We read an account of the Annunciation at Lk 1:30-35 (NRSVCE):

30 "The angel said to her, “Do not be afraid, Mary, for you have found favor with God. 31 And now, you will conceive in your womb and bear a son, and you will name him Jesus. 32 He will be great, and will be called the Son of the Most High, and the Lord God will give to him the throne of his ancestor David. 33 He will reign over the house of Jacob forever, and of his kingdom there will be no end.” 34 Mary said to the angel, “How can this be, since I am a virgin?” 35 The angel said to her, “The Holy Spirit will come upon you, and the power of the Most High will overshadow you; therefore the child to be born will be holy; he will be called Son of God

We see the reference to the Most High being made twice - first at Verse 32 and secondly at Verse 35. Throughout the Gospels, we see Jesus witnessing, communicating with and praying to God the Father whom he fondly calls Abba Father (Mk 14:36). That implies that by the term the Most High, the angel meant God the Father. Verse 35 also points to the role of the Most High in the promised conception of Jesus . Now, the Creed says that Jesus was conceived by the Holy Spirit and born of the Virgin Mary, apparently ignoring the role of the Most High. One wonders why the Church limits the conception of Jesus to the power of the Holy Spirit in the Creed . My question therefore, is: Why does the Creed mention only the role of Holy Spirit in the conception of Jesus ? What explanation does the Catholic Church offer for the same?

  • Welcome to SE-Christianity. Question up-voted +1.
    – Nigel J
    Commented Dec 30, 2020 at 13:34

2 Answers 2


On your first question: the text (Luke 1:35) says that the pregnancy of Mary is by the power of the Holy Spirit, but that behind his work ("overshadowing") is the work of God the Father. So I would suggest that this means the initiative is from God the Father, but the Holy Spirit is the one who accomplishes the work. (Who can explain the inner workings of the Trinity?)

Compare with what the angel says to Joseph in Matthew 1:20:

"Joseph son of David, do not be afraid to take Mary home as your wife, because what is conceived in her is from the Holy Spirit."

No mention in this verse of God the Father - yet of course that does not mean he was absent.

Saying, as the creeds do, that Christ was conceived by the Holy Spirit, does not in any way diminish the role of the Father. I think they are just affirming that Jesus was conceived not by a human Father but by the agency of the Holy Spirit.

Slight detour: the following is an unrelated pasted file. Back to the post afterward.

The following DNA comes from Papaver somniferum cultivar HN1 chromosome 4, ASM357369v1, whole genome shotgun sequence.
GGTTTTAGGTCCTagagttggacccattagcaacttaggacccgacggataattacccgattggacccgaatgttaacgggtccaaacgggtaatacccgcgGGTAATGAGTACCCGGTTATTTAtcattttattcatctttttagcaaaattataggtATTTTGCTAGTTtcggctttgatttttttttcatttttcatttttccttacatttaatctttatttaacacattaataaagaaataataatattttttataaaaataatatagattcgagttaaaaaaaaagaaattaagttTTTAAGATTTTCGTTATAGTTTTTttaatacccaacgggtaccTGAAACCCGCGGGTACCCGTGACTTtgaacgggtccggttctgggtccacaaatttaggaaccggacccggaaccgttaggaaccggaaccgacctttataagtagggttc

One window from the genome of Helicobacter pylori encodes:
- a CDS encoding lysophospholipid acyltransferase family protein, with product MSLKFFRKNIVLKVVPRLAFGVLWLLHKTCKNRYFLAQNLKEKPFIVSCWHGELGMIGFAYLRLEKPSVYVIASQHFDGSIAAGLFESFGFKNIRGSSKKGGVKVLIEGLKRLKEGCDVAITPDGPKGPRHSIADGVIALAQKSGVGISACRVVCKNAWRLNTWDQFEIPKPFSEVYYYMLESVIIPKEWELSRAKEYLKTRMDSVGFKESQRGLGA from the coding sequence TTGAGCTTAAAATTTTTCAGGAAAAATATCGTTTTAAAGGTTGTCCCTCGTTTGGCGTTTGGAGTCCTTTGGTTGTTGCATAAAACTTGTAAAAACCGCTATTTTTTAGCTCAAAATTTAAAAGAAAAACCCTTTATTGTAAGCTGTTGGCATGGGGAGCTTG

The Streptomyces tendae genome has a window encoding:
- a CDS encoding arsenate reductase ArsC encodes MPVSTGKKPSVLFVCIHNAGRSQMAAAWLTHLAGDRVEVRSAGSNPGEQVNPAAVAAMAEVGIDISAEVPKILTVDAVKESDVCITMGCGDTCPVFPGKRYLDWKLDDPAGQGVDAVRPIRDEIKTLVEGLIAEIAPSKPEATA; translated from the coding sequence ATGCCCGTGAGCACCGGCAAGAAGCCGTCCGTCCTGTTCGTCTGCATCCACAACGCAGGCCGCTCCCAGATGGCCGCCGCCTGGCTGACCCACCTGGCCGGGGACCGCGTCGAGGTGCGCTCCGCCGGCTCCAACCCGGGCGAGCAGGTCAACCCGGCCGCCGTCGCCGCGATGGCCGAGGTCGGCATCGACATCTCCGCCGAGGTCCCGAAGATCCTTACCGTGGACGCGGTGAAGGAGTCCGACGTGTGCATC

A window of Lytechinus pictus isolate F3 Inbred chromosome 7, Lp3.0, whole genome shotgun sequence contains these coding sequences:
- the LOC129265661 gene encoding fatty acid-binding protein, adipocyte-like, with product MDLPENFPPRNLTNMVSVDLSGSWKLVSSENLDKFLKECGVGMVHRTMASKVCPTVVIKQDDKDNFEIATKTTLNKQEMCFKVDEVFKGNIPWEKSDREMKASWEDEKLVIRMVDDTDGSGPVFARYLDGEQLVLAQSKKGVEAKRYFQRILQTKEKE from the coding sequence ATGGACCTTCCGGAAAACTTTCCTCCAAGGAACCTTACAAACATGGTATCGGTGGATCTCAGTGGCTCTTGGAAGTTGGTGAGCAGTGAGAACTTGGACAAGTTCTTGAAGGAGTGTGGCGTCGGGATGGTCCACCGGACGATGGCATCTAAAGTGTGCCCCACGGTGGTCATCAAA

On your second question - I do not have expertise in Catholicism, so perhaps someone else could answer from that angle.

  • Thanks. But the Creed could not have been unfair if it said : " conceived by the Will of the Most High and the Power of the Holy Spirit .."" Commented Dec 31, 2020 at 6:56
  • @KadalikattJosephSibichan it doesn't need to make that distinction. The Will of God is appropriated to the Holy Spirit.
    – eques
    Commented May 7, 2021 at 14:25

John 1:18 No one has seen God at any time. The only begotten Son, who is in the bosom of the Father, He has declared Him. So here John's intention is to show Jesus have a character that was Godly but he also refers to Jesus as 'The only begotten Son'. I think any quick reference to all the 'begats' in the Old Testament are strong evidence that John want the reader to accept God the Father as the literal father of Jesus conceived through the working of the Holy Spirit.

In Matthew 11:27 we read Jesus' words; 'All things have been delivered to Me by My Father, and no one knows the Son except the Father. Nor does anyone know the Father except the Son, and the one to whom the Son wills to reveal Him.' The use of the singular 'Father' and singular 'Son' suggest more than a kind of spiritual relationship as declared in 1 John 3:2 'Beloved, now are we the sons of God, and it doth not yet appear what we shall be: but we know that, when he shall appear, we shall be like him; for we shall see him as he is.'

In John 17:24 Jesus says; "Father, I will that they also, whom thou hast given me, be with me where I am; that they may behold my glory, which thou hast given me: for thou lovedst me before the foundation of the world." Which supports the theology of a pre-creation Christ who became Jesus for God's purposes (John 3:16) Hebrews 1:2-3 says; [God] Hath in these last days spoken unto us by his Son, whom he hath appointed heir of all things, by whom also he made the worlds; Who being the brightness of his glory, and the express image of his person, and upholding all things by the word of his power, when he had by himself purged our sins, sat down on the right hand of the Majesty on high:' The phrase 'express image' is compelling as the only other persons described in that way are God's (the Father) first children in Genesis created 'in the image of God'

Finally 1 Corinthians 6:19 I think clearly marks out the relationship between our human form (as in 'born') and how it relates to the Holy Spirit who is always sent as God or Christs agent. What? know ye not that your body is the temple of the Holy Ghost which is in you, which ye have of God, and ye are not your own?' The Holy Spirit does not act independently from God,(John 14:26) just as Jesus did not act independently of God (John 4:34) and God revealed Himself in spirit form (John 4:24)

Therefore, in terms of the birth of Jesus Christ' both God the Father and thr Holy spirt were involved.(Matheww 3:16,17)

  • Hello and welcome to the site. I've edited your post to add paragraph breaks, but there are still many typos, please edit it to fix them.
    – curiousdannii
    Commented Jan 2, 2021 at 0:43

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